Identification of potential sources of arsenic exposure during scrapyard work at a former uranium enrichment facility.
J Occup Environ Hyg 2004 Sep; 1(9):D96-D100
In 2002, the National Institute for Occupational Safety and Health (NIOSH) received a request for a Health Hazard Evaluation from union workers and management of a former uranium enrichment facility in Ohio, one of two in the United States operated by a nongovernment contractor and subcontractors.(1,2) Work had recently begun on dismantling the components of the gaseous diffusion process cascade, and during that process, employees and management detected a previously unknown inorganic arsenic (As) contamination.(3) Further investigation found that not only was the entire work area contaminated but that arsenic was present on the inner surfaces of the workers’ respirators and in their urine. This case study describes how the NIOSH investigator and the contractor identified the source of that contamination and the recommendations that were made to reduce worker exposure.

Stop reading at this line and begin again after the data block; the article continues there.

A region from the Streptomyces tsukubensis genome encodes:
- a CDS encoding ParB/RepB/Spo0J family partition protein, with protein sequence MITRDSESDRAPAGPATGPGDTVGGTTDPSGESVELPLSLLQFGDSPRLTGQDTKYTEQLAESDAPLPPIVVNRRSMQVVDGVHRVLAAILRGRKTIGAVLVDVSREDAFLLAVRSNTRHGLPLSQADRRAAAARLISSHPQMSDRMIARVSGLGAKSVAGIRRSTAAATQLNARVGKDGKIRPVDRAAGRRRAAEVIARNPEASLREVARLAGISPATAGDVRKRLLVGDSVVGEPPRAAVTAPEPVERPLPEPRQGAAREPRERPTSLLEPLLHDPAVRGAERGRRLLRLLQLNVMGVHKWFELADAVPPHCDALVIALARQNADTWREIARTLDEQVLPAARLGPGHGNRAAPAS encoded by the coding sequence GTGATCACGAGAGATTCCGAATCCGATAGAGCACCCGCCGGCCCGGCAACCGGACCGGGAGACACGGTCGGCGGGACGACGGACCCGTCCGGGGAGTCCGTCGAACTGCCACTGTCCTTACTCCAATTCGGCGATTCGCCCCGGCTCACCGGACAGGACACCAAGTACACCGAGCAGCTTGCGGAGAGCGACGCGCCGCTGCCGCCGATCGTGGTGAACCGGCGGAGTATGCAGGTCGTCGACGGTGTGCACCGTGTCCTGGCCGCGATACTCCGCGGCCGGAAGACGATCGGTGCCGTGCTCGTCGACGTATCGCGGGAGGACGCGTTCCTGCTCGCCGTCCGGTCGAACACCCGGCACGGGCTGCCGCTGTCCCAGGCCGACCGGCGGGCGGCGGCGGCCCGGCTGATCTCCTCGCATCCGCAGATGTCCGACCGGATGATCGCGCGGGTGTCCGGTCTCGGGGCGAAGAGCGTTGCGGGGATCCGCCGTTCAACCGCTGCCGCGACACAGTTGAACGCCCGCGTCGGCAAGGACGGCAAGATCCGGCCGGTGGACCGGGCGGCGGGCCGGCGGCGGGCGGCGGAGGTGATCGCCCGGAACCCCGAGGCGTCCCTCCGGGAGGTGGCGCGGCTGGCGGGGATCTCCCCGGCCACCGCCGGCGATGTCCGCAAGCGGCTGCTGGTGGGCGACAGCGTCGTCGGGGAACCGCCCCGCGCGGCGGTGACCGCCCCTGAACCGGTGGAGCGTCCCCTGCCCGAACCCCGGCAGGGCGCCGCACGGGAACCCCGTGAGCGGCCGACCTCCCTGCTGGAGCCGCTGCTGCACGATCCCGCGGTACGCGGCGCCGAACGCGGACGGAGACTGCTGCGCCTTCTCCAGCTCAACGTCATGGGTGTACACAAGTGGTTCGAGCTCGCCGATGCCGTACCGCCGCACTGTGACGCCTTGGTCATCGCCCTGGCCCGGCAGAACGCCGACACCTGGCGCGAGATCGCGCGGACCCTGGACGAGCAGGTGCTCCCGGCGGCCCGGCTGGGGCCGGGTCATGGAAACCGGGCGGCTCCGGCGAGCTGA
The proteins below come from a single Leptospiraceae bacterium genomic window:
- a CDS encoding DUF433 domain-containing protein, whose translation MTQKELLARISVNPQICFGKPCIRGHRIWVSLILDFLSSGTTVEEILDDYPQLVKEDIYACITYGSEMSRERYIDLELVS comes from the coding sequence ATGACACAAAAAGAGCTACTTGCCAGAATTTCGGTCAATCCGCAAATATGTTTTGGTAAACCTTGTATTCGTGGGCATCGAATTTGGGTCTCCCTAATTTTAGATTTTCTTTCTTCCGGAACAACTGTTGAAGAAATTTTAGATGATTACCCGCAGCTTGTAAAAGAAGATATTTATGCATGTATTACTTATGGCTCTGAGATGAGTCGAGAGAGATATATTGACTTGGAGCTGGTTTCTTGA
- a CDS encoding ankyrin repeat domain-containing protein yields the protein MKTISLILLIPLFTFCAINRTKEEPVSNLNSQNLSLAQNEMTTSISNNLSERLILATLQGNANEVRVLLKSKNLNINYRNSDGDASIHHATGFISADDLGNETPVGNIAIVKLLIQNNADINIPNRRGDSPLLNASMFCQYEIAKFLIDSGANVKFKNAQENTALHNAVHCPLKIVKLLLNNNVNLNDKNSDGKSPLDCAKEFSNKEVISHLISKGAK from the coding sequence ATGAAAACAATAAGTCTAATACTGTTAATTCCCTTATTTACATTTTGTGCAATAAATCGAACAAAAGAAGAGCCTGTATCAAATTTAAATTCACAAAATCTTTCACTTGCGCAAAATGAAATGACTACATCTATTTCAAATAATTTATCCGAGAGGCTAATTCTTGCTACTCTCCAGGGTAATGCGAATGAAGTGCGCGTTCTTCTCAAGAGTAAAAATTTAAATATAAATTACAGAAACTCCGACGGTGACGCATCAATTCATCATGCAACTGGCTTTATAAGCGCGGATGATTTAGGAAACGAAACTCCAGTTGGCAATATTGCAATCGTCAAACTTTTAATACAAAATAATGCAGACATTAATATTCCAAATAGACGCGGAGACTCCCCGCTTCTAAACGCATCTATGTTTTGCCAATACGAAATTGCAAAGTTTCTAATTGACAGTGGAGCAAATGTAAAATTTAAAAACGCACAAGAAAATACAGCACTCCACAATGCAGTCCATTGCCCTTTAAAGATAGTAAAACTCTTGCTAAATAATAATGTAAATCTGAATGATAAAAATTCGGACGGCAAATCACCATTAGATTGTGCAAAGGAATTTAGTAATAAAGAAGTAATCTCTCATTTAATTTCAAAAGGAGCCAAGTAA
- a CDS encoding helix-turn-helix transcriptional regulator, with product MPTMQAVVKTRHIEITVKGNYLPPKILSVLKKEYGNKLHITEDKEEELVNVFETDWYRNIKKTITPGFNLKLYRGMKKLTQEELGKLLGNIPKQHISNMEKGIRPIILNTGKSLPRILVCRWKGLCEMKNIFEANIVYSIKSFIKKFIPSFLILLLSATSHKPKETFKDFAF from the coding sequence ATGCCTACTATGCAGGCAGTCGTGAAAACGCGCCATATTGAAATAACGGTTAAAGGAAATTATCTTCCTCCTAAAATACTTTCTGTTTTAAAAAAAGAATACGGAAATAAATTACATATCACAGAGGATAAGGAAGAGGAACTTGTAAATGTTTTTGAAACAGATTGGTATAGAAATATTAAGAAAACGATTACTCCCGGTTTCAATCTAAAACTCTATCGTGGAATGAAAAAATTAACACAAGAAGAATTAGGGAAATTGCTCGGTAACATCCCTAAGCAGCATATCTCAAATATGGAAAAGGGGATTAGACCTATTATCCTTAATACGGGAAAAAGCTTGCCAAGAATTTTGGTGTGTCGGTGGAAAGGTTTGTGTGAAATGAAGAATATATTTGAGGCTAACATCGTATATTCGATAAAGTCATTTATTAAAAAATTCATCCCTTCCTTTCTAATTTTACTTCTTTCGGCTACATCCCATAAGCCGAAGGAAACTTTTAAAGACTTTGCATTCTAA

Uranium-compounds; Arsenic-compounds; Chemical-industry-workers; Environmental-contamination; Exposure-methods
National Institute for Occupational Safety and Health, Division of Surveillance, Hazard Evaluations, and Field Studies, Mail Stop R-19, 4676 Columbia Parkway, Cincinnati, OH 45226
7440-38-2; 7440-61-1; 7782-41-4; 7783-81-5; 10103-61-4; 7664-39-3; 1327-53-3
Journal of Occupational and Environmental Hygiene